The two exhibitions go toe-to-toe on Michelangelo; it is both thrilling and instructive to be able to compare two such critical examples by this supremely significant artist. The earlier example is from Munich, Michelangelo’s drawing after Masaccio’s fresco of St. Peter and the Tribute Money (1426-27) in Santa Maria del Carmine, Florence. That first biographer of artists, Giorgio Vasari, documents this drawing and others, noting that the artist copied Masaccio’s frescoes when about seventeen years old, around 1492. Already Michelangelo demonstrates here a mastery of form—while certainly a copy of the innovative earlier artist’s composition—it is still infused with a life all its own. He uses a hatching and cross-hatching pen stroke that, as the catalogue entry notes, is akin to chisel marks on sculpture. And the drawing—a foot tall—depicts a monumentally volumetric St. Peter. These Munich drawings—as they say in the profession—have wall power.
But then there is the Courtauld’s drawing by Michelangelo, Il Sogno (The Dream), from around 1533. This is a “presentation” drawing—a highly finished work of art in its own right (as opposed to being drawn in preparation for painting or sculpture or as a simple sketch). In fact, the independent drawing can be said to begin with Michelangelo; this drawing is just such an example. Once again, Vasari tells us that the artist made a number of these finished drawings—Il Sogno may be one of these—for the handsome young Roman nobleman, Tommaso de’Cavalieri, with whom perhaps he was in love. The subject is an enigma, a beautiful and idealized young male nude with the “genius” of fame trumpeting above, dream-like scenes of love and warfare in the background, all drawn in black chalk in Michelangelo’s highly polished, later style.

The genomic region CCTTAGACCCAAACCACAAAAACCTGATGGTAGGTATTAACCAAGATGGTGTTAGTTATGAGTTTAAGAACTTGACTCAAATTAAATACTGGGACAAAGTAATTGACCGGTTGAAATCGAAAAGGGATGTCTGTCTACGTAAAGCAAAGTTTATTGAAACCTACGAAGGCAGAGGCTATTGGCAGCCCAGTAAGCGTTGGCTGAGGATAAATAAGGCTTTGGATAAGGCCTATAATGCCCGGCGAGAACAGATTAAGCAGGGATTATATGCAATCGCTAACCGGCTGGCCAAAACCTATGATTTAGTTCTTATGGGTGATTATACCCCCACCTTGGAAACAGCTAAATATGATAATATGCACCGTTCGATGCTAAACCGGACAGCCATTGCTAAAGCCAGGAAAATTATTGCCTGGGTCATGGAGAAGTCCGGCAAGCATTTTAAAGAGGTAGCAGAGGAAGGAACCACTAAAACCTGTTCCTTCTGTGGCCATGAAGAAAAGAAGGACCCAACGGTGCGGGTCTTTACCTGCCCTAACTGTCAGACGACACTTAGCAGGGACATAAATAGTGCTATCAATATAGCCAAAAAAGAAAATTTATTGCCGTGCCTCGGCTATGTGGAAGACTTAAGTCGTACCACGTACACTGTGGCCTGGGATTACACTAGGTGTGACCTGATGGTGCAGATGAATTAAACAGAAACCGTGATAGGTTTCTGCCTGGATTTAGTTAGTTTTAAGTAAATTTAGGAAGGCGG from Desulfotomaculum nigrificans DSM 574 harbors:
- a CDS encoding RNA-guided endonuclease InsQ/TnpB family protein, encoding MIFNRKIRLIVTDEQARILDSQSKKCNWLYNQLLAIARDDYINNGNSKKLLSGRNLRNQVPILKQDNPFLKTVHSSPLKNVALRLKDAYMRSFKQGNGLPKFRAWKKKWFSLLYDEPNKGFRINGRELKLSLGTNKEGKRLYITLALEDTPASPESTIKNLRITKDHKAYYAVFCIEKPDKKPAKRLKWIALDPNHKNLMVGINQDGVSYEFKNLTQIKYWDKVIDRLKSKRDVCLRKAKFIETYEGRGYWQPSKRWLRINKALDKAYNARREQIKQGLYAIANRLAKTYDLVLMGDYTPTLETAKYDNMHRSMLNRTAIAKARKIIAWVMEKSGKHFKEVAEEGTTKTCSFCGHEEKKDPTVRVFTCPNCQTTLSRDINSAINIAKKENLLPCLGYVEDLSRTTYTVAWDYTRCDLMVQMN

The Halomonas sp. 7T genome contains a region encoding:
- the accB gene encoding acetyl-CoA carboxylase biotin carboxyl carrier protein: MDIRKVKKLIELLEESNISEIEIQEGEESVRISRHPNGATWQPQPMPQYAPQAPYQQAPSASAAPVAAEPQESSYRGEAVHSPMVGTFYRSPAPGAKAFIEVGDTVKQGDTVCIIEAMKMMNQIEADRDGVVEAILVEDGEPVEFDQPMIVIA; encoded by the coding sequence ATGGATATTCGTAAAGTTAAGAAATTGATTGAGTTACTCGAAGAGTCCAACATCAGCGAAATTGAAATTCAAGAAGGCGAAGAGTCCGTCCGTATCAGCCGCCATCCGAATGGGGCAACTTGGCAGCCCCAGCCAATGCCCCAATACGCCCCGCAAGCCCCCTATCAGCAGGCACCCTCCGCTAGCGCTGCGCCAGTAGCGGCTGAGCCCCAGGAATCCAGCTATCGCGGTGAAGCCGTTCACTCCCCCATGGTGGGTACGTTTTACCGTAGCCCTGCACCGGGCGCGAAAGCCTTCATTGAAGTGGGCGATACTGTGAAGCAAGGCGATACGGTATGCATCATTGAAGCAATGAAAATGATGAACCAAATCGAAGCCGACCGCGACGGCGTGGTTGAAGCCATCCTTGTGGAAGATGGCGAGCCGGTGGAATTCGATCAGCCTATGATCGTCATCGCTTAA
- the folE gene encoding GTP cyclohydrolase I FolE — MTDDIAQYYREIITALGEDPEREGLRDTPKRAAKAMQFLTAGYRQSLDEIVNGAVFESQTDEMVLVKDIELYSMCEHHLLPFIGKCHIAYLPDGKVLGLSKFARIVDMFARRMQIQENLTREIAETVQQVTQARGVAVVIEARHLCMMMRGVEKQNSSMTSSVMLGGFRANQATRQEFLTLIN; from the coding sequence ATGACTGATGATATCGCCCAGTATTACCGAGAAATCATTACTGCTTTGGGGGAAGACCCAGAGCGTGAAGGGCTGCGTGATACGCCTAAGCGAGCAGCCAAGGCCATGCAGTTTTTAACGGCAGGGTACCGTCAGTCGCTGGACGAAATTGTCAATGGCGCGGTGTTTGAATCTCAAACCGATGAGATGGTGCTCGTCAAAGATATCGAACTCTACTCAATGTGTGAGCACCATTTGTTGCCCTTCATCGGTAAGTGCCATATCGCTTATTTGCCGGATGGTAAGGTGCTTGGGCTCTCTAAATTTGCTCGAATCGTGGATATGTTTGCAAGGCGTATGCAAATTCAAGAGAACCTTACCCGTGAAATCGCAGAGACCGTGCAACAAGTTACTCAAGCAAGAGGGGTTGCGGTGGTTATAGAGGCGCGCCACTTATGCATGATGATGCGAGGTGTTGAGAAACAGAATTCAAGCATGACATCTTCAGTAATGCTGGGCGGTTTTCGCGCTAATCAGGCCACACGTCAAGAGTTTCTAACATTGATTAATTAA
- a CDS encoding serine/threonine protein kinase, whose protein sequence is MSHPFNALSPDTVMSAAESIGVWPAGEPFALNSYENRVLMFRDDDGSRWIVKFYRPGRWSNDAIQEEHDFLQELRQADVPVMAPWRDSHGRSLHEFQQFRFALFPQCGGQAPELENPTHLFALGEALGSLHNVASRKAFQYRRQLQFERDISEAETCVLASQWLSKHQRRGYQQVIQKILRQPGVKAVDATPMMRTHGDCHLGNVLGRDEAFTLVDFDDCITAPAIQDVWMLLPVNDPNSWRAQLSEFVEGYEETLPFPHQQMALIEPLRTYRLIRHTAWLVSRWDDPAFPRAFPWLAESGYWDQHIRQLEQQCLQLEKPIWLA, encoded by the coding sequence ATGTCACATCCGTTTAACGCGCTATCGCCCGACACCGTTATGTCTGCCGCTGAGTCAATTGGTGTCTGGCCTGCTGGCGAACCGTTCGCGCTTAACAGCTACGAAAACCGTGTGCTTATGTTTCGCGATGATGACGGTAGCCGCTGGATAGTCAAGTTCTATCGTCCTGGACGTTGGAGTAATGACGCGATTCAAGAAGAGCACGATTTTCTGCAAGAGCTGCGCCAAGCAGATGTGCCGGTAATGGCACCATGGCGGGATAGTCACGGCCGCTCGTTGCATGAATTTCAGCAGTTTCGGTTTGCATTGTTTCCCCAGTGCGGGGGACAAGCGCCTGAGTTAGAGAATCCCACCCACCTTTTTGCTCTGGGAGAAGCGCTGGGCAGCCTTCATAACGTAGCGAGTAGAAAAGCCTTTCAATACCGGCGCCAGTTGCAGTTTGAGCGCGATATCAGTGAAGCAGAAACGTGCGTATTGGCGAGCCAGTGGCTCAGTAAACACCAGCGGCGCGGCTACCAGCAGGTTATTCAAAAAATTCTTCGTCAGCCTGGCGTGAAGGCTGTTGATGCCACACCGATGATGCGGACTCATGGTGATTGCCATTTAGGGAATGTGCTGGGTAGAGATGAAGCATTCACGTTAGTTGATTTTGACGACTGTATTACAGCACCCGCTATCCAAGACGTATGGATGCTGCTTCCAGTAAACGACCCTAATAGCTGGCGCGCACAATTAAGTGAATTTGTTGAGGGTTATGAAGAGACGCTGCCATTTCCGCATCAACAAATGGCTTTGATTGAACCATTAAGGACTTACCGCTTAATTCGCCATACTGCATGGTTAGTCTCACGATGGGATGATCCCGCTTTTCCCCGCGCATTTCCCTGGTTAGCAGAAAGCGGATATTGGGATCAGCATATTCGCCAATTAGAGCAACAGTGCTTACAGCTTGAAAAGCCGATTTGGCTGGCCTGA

It is a work of art of the highest caliber and a tribute to the collecting acumen of Count Antoine Seilern who formed the Prince’s Gate Collection, given to the Courtauld some forty years ago. This is how the two shows complement and contrast with each other beautifully, as in this case. Both exhibiting works by Michelangelo, one a sketch—a copy to be precise—from early in Michelangelo’s career and the other, a highly finished drawing from the mature phase of his career; one a sketch after another artist and the other an independent work of art.
There are other Italian beauties—another great comparison is Munich’s marvelously frank Self Portrait (1510/12) by Fra Bartolommeo, in which he candidly depicts his own aged visage. He was a Domenican monk who ranked alongside the giants of the Italian Renaissance as one of the most talented artists of the day. Less well known are his sketches made out of doors—a highly unusual practice at the time—the Courtauld’s landscape drawing by Bartolommeo, c. 1495-1509, is a fine example. Possibly taken drawn from the Valle del Mugnone looking towards Florence, it is one of only three landscapes drawings that can be connected to backgrounds in his paintings.
One would expect the Staatliche Graphische Sammlung, Munich, would be strong in Northern drawings but that this is true of the London selection as well is impressive. Not only are the two Dürers memorable, but especially also were the two incomparable sheets by Pieter Brueghel the Elder (a major artist not found in the Morgan exhibition). They were both engraved; one features a typically Brueghelian village festival from 1559 and another, a storm on the estuary of the river with a view of Antwerp, also from around that same year.